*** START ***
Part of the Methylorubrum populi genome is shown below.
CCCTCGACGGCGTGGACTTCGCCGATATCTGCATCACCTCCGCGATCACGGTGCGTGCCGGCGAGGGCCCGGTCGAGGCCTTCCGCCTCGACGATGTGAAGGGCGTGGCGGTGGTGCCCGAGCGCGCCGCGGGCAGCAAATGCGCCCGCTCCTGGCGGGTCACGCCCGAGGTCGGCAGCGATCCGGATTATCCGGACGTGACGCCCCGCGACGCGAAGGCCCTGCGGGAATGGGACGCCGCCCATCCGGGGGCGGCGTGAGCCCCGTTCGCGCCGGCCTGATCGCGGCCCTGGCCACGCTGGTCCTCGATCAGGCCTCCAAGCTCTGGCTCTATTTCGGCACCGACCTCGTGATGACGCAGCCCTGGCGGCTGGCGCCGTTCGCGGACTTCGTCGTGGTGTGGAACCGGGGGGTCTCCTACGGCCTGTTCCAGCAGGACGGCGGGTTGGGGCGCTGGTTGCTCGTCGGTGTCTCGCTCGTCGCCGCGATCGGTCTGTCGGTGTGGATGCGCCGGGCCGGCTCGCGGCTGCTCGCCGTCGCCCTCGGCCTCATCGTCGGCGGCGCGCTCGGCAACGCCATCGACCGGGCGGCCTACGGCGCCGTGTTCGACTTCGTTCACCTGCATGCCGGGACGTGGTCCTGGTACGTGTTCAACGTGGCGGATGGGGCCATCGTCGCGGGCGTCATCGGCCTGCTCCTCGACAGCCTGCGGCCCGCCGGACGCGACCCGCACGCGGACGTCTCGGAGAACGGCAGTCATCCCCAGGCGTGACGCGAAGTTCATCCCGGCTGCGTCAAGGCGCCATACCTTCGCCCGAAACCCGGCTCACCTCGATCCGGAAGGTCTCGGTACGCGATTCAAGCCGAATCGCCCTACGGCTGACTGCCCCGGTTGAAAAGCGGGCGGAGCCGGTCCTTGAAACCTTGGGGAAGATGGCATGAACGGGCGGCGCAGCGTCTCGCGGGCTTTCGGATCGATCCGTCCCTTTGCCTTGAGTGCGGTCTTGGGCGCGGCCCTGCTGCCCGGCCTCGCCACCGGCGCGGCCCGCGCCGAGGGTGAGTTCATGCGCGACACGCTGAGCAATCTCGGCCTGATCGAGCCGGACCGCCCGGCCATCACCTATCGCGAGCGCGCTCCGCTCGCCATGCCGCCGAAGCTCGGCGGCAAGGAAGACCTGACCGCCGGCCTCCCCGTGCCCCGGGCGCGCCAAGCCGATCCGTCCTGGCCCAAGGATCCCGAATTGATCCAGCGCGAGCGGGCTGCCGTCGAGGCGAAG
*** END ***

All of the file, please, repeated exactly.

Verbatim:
Part of the Methylorubrum populi genome is shown below.
CCCTCGACGGCGTGGACTTCGCCGATATCTGCATCACCTCCGCGATCACGGTGCGTGCCGGCGAGGGCCCGGTCGAGGCCTTCCGCCTCGACGATGTGAAGGGCGTGGCGGTGGTGCCCGAGCGCGCCGCGGGCAGCAAATGCGCCCGCTCCTGGCGGGTCACGCCCGAGGTCGGCAGCGATCCGGATTATCCGGACGTGACGCCCCGCGACGCGAAGGCCCTGCGGGAATGGGACGCCGCCCATCCGGGGGCGGCGTGAGCCCCGTTCGCGCCGGCCTGATCGCGGCCCTGGCCACGCTGGTCCTCGATCAGGCCTCCAAGCTCTGGCTCTATTTCGGCACCGACCTCGTGATGACGCAGCCCTGGCGGCTGGCGCCGTTCGCGGACTTCGTCGTGGTGTGGAACCGGGGGGTCTCCTACGGCCTGTTCCAGCAGGACGGCGGGTTGGGGCGCTGGTTGCTCGTCGGTGTCTCGCTCGTCGCCGCGATCGGTCTGTCGGTGTGGATGCGCCGGGCCGGCTCGCGGCTGCTCGCCGTCGCCCTCGGCCTCATCGTCGGCGGCGCGCTCGGCAACGCCATCGACCGGGCGGCCTACGGCGCCGTGTTCGACTTCGTTCACCTGCATGCCGGGACGTGGTCCTGGTACGTGTTCAACGTGGCGGATGGGGCCATCGTCGCGGGCGTCATCGGCCTGCTCCTCGACAGCCTGCGGCCCGCCGGACGCGACCCGCACGCGGACGTCTCGGAGAACGGCAGTCATCCCCAGGCGTGACGCGAAGTTCATCCCGGCTGCGTCAAGGCGCCATACCTTCGCCCGAAACCCGGCTCACCTCGATCCGGAAGGTCTCGGTACGCGATTCAAGCCGAATCGCCCTACGGCTGACTGCCCCGGTTGAAAAGCGGGCGGAGCCGGTCCTTGAAACCTTGGGGAAGATGGCATGAACGGGCGGCGCAGCGTCTCGCGGGCTTTCGGATCGATCCGTCCCTTTGCCTTGAGTGCGGTCTTGGGCGCGGCCCTGCTGCCCGGCCTCGCCACCGGCGCGGCCCGCGCCGAGGGTGAGTTCATGCGCGACACGCTGAGCAATCTCGGCCTGATCGAGCCGGACCGCCCGGCCATCACCTATCGCGAGCGCGCTCCGCTCGCCATGCCGCCGAAGCTCGGCGGCAAGGAAGACCTGACCGCCGGCCTCCCCGTGCCCCGGGCGCGCCAAGCCGATCCGTCCTGGCCCAAGGATCCCGAATTGATCCAGCGCGAGCGGGCTGCCGTCGAGGCGAAG